Yellen says China should urge Russia to end its war in Ukraine | Policy
WASHINGTON (AP) — Treasury Secretary Janet Yellen on Wednesday urged China to use its “special relationship with Russia” to persuade Russia to end the war in Ukraine.
Beijing “cannot expect the global community to respect its calls for the principles of sovereignty and territorial integrity in the future if it does not respect those principles now,” Yellen told the Atlantic Council, a group of non-partisan thinking.
Yellen’s speech to the Atlantic Council comes a week before the world’s finance ministers and central bank governors gather in Washington for the spring meetings of the International Monetary Fund and the World Bank Group. His direct appeal to China underscores the growing frustration of the United States and its allies with a country that has only deepened its ties with Russia since the invasion of Ukraine.
“The world’s attitude toward China and its willingness to embrace deeper economic integration may well be affected by China’s reaction to our call for resolute action against Russia,” she said.
The United States and its allies have used sanctions to militarize the global economy against Russia because of its war in Ukraine. No country has yet overturned the sanctions, but allies fear China, which has criticized Western sanctions, may do so. Also of concern is India, which has taken a neutral stance on the Russian-Ukrainian war and recently made a major purchase of Russian oil, a source of tension with the United States as it tries to cut off energy revenues from Moscow.
Yellen said countries that undermine the sanctions that the United States and its allies have imposed on Russia will suffer the consequences of their actions.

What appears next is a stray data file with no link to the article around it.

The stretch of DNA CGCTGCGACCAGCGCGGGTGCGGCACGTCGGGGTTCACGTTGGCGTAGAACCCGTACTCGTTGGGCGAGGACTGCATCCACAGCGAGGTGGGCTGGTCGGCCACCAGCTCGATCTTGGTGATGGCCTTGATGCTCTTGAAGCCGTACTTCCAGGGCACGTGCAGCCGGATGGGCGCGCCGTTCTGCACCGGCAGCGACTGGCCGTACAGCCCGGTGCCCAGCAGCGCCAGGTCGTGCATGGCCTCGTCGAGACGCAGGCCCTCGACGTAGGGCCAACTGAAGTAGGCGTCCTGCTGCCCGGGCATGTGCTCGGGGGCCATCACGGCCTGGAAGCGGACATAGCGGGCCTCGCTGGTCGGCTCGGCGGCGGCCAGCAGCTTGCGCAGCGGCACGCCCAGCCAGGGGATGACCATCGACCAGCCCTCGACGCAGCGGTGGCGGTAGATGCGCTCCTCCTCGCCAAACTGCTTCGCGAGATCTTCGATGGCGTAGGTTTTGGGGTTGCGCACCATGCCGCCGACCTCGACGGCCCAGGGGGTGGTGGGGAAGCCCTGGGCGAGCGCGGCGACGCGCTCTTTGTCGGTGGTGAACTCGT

“The unified coalition of sanctioning countries will not be indifferent to actions that undermine the sanctions we have put in place,” Yellen said.
Yellen, leaving open the question of what the consequences of non-compliance with sanctions might be, said Russia’s ongoing war in Ukraine has “redrawn the contours” of the global economy, which includes “our conception international cooperation in the future”.
The IMF and the World Bank hold an annual conference that deals with issues affecting the global economy. This year, the meetings will take place April 18-24 in Washington, both virtually and in person. The Russian invasion of Ukraine – and how world powers should handle the fallout on economies – will take center stage.
Yellen, responding to a question about how the prospect of global food shortages and rising inflation could affect political unrest globally, said: “It will be a pressing concern for us next week. , to try to think about how we can avoid starvation in the world.”
About 155 million people in 55 countries faced acute hunger in 2020, an increase of 20 million people from the previous year, according to the World Food Programme.
Yellen told a US House panel last week that Russia’s aggression in Eastern Europe will have “enormous economic repercussions in Ukraine and beyond”, adding that rising oil prices energy, metals, wheat and corn that Russia and Ukraine produce “will intensify”. inflationary pressures too.
The United States is currently facing historic inflation rates not seen since December 1981. The Labor Department reported Tuesday that prices in March were up 8.5% from a year ago.
As inflation began to rise before Russia invaded Ukraine in February, the war has strained oil and gasoline supplies. Gasoline accounted for half of last month’s consumer price increase.
Yellen said she hopes cooperating countries can tackle the world’s biggest problems, despite the war.
“I see this,” she says, “as the right time to work to close the gaps in our international financial system that we are witnessing in real time.”
Copyright 2022 The Associated Press. All rights reserved. This material may not be published, broadcast, rewritten or redistributed without permission.